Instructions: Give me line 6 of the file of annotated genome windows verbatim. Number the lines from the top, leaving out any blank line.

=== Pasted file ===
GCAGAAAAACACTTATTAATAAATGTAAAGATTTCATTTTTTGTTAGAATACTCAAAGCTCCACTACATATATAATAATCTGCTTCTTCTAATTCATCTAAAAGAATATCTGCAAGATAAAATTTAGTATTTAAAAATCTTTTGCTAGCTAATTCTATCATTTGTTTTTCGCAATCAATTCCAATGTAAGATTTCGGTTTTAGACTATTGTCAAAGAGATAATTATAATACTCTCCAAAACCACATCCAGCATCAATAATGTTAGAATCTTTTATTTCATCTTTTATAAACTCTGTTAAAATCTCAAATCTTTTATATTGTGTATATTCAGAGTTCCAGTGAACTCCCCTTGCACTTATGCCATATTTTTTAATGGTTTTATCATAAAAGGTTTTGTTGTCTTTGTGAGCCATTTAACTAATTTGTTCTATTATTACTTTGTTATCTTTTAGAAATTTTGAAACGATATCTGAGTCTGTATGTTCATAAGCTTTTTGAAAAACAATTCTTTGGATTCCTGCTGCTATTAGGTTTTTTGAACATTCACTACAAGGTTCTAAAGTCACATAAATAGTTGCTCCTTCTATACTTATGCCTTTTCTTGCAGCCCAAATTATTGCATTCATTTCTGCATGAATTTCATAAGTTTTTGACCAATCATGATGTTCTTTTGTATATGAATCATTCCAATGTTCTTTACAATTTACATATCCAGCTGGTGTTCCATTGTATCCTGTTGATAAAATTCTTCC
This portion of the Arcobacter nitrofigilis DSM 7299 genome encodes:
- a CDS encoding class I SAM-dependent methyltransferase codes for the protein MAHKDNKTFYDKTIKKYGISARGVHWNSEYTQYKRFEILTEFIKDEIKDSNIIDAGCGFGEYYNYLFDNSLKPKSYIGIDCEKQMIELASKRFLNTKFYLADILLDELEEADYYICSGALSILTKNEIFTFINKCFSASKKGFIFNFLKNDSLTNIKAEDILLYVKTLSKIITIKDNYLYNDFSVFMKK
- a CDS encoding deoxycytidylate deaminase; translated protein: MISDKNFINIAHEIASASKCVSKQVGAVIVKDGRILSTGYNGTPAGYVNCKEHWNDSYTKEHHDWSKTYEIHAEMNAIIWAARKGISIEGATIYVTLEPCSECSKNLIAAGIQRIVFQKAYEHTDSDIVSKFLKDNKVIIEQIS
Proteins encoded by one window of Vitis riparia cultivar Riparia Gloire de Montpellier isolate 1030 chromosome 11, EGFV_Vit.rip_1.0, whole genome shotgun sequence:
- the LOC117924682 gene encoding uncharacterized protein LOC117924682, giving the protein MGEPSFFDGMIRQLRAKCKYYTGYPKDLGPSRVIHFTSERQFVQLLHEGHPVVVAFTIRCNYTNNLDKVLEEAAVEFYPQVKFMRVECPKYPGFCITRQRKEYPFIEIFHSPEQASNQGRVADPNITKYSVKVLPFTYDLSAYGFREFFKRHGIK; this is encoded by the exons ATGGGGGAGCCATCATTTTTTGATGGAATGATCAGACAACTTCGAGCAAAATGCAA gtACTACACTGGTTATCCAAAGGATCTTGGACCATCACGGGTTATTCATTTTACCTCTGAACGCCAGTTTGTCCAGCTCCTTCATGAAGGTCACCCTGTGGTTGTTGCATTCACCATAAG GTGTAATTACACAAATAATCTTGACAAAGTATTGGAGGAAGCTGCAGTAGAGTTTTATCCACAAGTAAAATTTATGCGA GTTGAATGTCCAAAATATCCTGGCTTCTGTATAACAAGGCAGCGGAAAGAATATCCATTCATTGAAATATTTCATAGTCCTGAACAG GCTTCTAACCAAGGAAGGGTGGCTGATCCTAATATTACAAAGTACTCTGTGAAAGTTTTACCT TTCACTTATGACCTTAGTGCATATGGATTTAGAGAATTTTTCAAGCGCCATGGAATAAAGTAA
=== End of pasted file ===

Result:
- the LOC117924682 gene encoding uncharacterized protein LOC117924682, giving the protein MGEPSFFDGMIRQLRAKCKYYTGYPKDLGPSRVIHFTSERQFVQLLHEGHPVVVAFTIRCNYTNNLDKVLEEAAVEFYPQVKFMRVECPKYPGFCITRQRKEYPFIEIFHSPEQASNQGRVADPNITKYSVKVLPFTYDLSAYGFREFFKRHGIK; this is encoded by the exons ATGGGGGAGCCATCATTTTTTGATGGAATGATCAGACAACTTCGAGCAAAATGCAA gtACTACACTGGTTATCCAAAGGATCTTGGACCATCACGGGTTATTCATTTTACCTCTGAACGCCAGTTTGTCCAGCTCCTTCATGAAGGTCACCCTGTGGTTGTTGCATTCACCATAAG GTGTAATTACACAAATAATCTTGACAAAGTATTGGAGGAAGCTGCAGTAGAGTTTTATCCACAAGTAAAATTTATGCGA GTTGAATGTCCAAAATATCCTGGCTTCTGTATAACAAGGCAGCGGAAAGAATATCCATTCATTGAAATATTTCATAGTCCTGAACAG GCTTCTAACCAAGGAAGGGTGGCTGATCCTAATATTACAAAGTACTCTGTGAAAGTTTTACCT TTCACTTATGACCTTAGTGCATATGGATTTAGAGAATTTTTCAAGCGCCATGGAATAAAGTAA